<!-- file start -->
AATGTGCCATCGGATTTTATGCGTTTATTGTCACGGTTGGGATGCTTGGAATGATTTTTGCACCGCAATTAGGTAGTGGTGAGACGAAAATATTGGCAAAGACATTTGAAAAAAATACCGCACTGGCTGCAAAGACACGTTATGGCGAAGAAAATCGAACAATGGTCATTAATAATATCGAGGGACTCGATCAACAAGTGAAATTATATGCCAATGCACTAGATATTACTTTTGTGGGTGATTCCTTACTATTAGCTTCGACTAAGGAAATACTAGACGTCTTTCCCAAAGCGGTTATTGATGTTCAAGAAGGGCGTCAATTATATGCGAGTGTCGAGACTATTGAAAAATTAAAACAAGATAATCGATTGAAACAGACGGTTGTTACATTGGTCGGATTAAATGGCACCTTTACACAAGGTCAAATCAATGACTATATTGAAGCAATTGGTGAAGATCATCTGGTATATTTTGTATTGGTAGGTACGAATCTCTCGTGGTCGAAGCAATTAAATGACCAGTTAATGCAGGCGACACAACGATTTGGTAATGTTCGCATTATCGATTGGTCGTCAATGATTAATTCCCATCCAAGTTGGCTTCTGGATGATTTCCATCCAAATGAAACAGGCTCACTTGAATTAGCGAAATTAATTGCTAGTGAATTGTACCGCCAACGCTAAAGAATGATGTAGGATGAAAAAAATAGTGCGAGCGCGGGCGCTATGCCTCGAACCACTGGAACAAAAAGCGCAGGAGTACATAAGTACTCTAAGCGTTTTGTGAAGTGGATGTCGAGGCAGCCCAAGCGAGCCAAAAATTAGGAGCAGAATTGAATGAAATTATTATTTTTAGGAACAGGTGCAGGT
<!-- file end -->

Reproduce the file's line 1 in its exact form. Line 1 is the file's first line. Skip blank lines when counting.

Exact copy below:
AATGTGCCATCGGATTTTATGCGTTTATTGTCACGGTTGGGATGCTTGGAATGATTTTTGCACCGCAATTAGGTAGTGGTGAGACGAAAATATTGGCAAAGACATTTGAAAAAAATACCGCACTGGCTGCAAAGACACGTTATGGCGAAGAAAATCGAACAATGGTCATTAATAATATCGAGGGACTCGATCAACAAGTGAAATTATATGCCAATGCACTAGATATTACTTTTGTGGGTGATTCCTTACTATTAGCTTCGACTAAGGAAATACTAGACGTCTTTCCCAAAGCGGTTATTGATGTTCAAGAAGGGCGTCAATTATATGCGAGTGTCGAGACTATTGAAAAATTAAAACAAGATAATCGATTGAAACAGACGGTTGTTACATTGGTCGGATTAAATGGCACCTTTACACAAGGTCAAATCAATGACTATATTGAAGCAATTGGTGAAGATCATCTGGTATATTTTGTATTGGTAGGTACGAATCTCTCGTGGTCGAAGCAATTAAATGACCAGTTAATGCAGGCGACACAACGATTTGGTAATGTTCGCATTATCGATTGGTCGTCAATGATTAATTCCCATCCAAGTTGGCTTCTGGATGATTTCCATCCAAATGAAACAGGCTCACTTGAATTAGCGAAATTAATTGCTAGTGAATTGTACCGCCAACGCTAAAGAATGATGTAGGATGAAAAAAATAGTGCGAGCGCGGGCGCTATGCCTCGAACCACTGGAACAAAAAGCGCAGGAGTACATAAGTACTCTAAGCGTTTTGTGAAGTGGATGTCGAGGCAGCCCAAGCGAGCCAAAAATTAGGAGCAGAATTGAATGAAATTATTATTTTTAGGAACAGGTGCAGGT